After his well-received speech to the American Red Cross’ “Emergency Social Data Summit” yesterday, I had a chance to interview FEMA Administrator Craig Fugate.
I asked him about the role of social media in disasters, how he has benefited from having (and tweeting on) his own Twitter account, and what he wants to accomplish during the upcoming National Preparedness Month in September. The four-and-half-minute video is below.
My videography does leave a little bit to be desired (the shakiness was not the result of a sudden earthquake in D.C. though there were some powerful storms in the area, and there is also short break in the interview after the first question as I fiddle with a sticky Flip camera button. (I am a little out of practice having not shot a video for the blog in 7 months.)
In the video, which was shot in the kitchen of the Red Cross’ Hall of Service, Fugate says:
* social media provides FEMA and other emergency management agencies the chance to get 2-way input from disaster survivors to better shape response to their needs in a crisis. He notes FEMA is trying to offer emergency information to the public in “flexible” formats that match how they will be using it before and during a disaster (such as on their smartphones).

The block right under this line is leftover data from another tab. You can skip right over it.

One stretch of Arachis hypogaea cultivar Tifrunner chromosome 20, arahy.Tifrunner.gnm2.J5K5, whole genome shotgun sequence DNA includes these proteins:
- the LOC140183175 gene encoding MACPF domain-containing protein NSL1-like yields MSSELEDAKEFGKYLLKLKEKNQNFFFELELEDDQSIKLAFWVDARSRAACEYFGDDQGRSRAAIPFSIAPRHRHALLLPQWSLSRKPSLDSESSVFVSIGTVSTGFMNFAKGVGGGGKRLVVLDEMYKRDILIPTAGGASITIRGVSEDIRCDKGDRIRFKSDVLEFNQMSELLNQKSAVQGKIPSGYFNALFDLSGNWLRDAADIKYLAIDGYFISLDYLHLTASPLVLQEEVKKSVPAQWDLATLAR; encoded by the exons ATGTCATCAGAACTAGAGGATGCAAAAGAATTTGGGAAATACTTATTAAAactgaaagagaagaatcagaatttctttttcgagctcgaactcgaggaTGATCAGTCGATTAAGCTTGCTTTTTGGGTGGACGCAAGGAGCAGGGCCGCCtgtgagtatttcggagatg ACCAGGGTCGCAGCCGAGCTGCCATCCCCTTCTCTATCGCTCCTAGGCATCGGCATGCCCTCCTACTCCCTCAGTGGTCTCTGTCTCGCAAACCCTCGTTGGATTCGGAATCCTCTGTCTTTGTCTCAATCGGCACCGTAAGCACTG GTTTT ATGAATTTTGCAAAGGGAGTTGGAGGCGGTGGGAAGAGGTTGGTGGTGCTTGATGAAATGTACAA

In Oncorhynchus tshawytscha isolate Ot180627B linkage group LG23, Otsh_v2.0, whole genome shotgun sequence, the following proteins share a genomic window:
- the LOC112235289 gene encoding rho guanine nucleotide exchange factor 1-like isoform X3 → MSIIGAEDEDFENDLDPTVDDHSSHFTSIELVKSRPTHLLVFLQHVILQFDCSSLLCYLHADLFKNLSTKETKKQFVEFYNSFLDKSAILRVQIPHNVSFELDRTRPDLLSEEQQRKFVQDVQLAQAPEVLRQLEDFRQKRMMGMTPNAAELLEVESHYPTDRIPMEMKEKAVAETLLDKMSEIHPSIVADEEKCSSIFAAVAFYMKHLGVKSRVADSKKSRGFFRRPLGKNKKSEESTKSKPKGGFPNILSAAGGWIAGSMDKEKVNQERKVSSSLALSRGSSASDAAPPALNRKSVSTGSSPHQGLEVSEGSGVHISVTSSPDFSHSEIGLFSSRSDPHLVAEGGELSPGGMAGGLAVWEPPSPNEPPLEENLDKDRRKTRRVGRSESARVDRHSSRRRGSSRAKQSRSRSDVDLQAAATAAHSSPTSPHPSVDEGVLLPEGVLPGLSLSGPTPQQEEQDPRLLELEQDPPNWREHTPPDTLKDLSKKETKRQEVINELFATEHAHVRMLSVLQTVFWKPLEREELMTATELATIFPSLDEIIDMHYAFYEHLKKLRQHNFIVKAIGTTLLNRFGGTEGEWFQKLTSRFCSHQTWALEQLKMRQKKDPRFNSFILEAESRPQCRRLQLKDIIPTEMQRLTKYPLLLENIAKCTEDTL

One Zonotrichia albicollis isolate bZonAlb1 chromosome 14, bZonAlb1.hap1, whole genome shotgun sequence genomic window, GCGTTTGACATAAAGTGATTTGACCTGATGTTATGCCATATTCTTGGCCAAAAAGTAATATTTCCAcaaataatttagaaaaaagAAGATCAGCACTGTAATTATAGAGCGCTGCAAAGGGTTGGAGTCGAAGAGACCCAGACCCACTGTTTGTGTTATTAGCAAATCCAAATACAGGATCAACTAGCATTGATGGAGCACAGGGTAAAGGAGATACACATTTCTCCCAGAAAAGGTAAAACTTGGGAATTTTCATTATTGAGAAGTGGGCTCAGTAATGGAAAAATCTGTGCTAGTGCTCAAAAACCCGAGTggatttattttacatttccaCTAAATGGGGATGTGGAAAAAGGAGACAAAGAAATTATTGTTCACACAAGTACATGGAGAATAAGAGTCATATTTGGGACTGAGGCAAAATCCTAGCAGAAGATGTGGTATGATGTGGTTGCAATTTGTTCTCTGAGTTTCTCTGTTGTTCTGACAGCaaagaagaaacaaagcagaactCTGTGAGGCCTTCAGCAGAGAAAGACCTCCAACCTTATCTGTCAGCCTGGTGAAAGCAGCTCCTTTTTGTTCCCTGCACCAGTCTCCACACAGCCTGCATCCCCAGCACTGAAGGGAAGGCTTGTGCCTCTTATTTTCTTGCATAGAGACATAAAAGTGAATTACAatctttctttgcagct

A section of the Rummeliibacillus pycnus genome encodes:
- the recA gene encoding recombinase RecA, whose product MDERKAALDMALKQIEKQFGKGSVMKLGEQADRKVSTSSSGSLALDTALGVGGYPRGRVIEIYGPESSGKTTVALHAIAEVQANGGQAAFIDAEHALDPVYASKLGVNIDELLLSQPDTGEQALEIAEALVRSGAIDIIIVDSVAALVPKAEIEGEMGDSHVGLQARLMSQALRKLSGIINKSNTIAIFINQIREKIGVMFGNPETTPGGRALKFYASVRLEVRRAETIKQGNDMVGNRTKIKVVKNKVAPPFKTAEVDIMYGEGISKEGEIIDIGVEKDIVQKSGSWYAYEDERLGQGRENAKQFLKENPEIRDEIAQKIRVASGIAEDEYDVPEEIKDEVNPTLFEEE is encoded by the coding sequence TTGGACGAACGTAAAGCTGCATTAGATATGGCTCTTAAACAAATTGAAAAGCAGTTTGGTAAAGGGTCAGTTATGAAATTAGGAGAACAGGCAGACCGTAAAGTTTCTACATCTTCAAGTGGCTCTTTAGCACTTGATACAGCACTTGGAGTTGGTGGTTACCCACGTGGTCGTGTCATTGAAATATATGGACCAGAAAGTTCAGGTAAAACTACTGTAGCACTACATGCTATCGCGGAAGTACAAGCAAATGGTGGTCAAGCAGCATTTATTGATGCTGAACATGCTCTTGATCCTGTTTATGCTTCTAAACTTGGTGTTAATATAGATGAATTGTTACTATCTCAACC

* his Twitter account @CraigatFEMA (and he does his own “tweets) helps “get rid of the mystique of being an administrator of a federal agency. There always seem to be these barriers between you and interacting with people everyday.”
* for National Preparedness Month, he wants Americans to do at least one thing: create an emergency communications plan for their family. Fugate says that sometimes authorities make preparedness too complex and believes developing a family plan — described on most emergency management websites — is a good disaster readiness “first step”. (He also slips in some nice words about this blog in this answer, which were totally unsolicited but very much appreciated.)
FEMA Administrator Craig Fugate talks about social media, preparedness and the public.
(UPDATE: Ed O’Keefe who writes the interesting “Federal Eye” blog for The Washington Post was at the Crisis Data event and just did a post about the Fugate interview here.)